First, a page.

The first Beatitudes, each exhibiting an absence of one of the four elements, illustrate aspects of our personal relationship with God. By contrast, the second four focus on an overflow of these same elements. The excess of these elements are illustrated in four attributes which affect others, allowing us to share with those around us the benefits of a restored relationship with God.
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The sixth Beatitude:
"Blessed are the pure in heart, for they shall see God."
I've been looking forward to writing about this, one of my favorite Beatitudes, for a while. Finally, I get to talk about an Athenian celebrity, the philosopher Aristotle (384-322 BC). First, I'd like to apologize for the need to call down Aristotle, who is thought to be one of the most advanced thinkers of all time. I don't think Jesus had anything against Aristotle personally, or against any of the Athenian figures the Beatitudes bring to mind. I believe he loved them, but he saw their weaknesses. I think Jesus may have been gently drawing our attention to his own agenda, which confilcts with much of the worldly wisdom of Athens.
Athens wanted us to become godlike through our own efforts.
Jesus realized the Athenian plan wouldn't work. In fact, his work can only begin in us when each of us realizes the same thing. His teaching in the fifth Beatitude is both deep and subtle.
Aristotle, along with his teacher Plato, and Plato's teacher, Socrates, believed that the greatest activity God can engage in is thinking. God, to them, was pure thought. Flesh was impure, filthy, and needed to be cleansed so the spirit could be free to return to a godly state. The Greeks loved to make hairline distinctions between spirit and soul by defining them thus, and thus, and pinpointing their presumed locations in the human frame. They believed God was pure mind, so they devoted themselves to pure thought to become godlike.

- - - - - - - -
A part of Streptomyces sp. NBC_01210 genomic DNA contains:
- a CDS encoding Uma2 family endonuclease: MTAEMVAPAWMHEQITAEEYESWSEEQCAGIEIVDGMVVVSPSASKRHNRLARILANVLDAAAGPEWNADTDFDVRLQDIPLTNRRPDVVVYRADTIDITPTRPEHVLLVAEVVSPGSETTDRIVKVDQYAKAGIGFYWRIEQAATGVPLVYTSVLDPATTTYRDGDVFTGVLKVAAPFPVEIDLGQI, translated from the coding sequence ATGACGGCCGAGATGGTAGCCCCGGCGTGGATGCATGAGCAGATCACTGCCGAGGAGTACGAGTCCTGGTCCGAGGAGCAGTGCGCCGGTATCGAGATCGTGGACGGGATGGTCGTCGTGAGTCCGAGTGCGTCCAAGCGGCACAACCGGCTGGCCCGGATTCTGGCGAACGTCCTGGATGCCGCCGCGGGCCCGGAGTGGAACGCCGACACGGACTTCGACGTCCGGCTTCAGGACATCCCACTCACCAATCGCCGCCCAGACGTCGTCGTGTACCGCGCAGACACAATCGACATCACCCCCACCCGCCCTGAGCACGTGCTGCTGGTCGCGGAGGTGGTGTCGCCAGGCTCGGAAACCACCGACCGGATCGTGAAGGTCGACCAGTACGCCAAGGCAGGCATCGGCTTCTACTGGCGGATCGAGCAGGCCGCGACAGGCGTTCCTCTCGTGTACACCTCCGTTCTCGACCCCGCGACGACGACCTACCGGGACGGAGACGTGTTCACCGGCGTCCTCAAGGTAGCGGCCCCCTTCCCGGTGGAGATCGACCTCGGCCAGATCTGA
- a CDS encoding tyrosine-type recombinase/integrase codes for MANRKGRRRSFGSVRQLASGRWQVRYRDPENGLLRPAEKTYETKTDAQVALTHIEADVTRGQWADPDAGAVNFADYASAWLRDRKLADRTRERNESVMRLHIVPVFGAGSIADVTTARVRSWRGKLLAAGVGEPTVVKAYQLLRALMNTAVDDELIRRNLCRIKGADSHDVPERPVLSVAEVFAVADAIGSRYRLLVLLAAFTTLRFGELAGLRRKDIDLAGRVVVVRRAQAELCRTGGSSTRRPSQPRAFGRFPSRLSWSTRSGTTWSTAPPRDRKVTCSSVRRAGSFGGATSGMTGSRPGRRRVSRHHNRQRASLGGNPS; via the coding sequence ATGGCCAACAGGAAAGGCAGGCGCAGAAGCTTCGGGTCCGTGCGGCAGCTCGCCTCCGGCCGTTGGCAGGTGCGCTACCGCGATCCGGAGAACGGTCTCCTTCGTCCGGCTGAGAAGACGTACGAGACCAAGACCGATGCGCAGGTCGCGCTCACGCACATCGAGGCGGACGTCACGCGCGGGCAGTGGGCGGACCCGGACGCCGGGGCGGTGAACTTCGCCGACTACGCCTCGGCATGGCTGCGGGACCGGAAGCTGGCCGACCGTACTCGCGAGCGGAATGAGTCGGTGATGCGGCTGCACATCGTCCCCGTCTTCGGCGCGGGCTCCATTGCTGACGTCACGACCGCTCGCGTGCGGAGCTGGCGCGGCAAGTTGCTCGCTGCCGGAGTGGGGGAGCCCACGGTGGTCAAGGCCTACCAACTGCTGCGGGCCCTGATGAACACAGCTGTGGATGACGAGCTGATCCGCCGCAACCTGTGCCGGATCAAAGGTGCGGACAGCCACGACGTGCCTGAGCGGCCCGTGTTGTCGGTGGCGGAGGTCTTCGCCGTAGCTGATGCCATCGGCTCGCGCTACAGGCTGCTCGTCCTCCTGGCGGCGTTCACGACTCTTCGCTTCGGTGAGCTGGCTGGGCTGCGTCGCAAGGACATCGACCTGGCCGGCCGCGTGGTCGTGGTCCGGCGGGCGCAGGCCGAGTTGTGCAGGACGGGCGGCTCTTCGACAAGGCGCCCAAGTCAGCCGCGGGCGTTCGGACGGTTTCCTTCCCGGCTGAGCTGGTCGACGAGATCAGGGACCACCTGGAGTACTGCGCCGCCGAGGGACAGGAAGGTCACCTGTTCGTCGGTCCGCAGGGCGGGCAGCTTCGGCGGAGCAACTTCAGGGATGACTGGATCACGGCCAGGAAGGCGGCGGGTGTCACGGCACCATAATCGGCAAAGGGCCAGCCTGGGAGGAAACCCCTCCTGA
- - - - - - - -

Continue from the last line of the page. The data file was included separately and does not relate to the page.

Christ, who was both divine and human, was known more for action than for comtemplation. He was a living contradiction to Plato's philosophy. God does not just think, his life cried out. He intends to restore. And he carries out his intention.
The activity of thought or spirit in the Greek system was located in the head. The activity of intention, on the other hand, was located in the center of the human body, which was considered the heart.
Aristotle is known for his systems of ethics, particularly the Nicomachean ethics. I won't take the time to compare and contrast them with the Beatitudes in detail, but this system of ethics is composed of eight virtues. Aristotle's ideal is not to live out the extreme, but rather to obtain perfect balance. He presumes those who are ethical are also wealthy: his ethics begin with "Blessed. . . " but the Greek word which he uses, translated in English as blessed, is "eudamonia," which applies to earthly bliss. Christ uses the same eight-item format beginning with "blessed" in the Beatitudes, but he presumes human brokenness and substitutes a much stronger word for blessed, "makarioi," which indicates divine bliss.
Jesus is more extreme than Aristotle: he stoops lower, and he aims higher.
Purity is associated with rituals of cleansing: in this verse, the medical term "katharoi" is used, describing the primary means of healing the sick in Greek medicine. The idea was to flush out impurities to bring health to the body. In both Greek and Hebrew ritual, washing with water was a usual preparation to enter the divine presence.
Luke shared an important teaching of Jesus about the heart: that which is intended inwardly is displayed outwardly. "The good man brings good things out of the good stored up in his heart, and the evil man brings evil things out of the evil stored up in his heart." Luke 6.
How often is the evil we see in others simply a reflection of our own unkindness? The work of the sixth Beatitude is to purify our hearts with an overflowing of water, even to let the living water spill over to cleanse our perceptions of those around us. When we enter God's presence with a pure heart and clear vision, we will see ourselves surrounded not by evil, but by goodness. We are taught that a man cannot see God and live. But God will show himself to us through his children, who reflect his likeness. This is how we humans are able to percieve God.
Click here for notes on the seventh beatitude.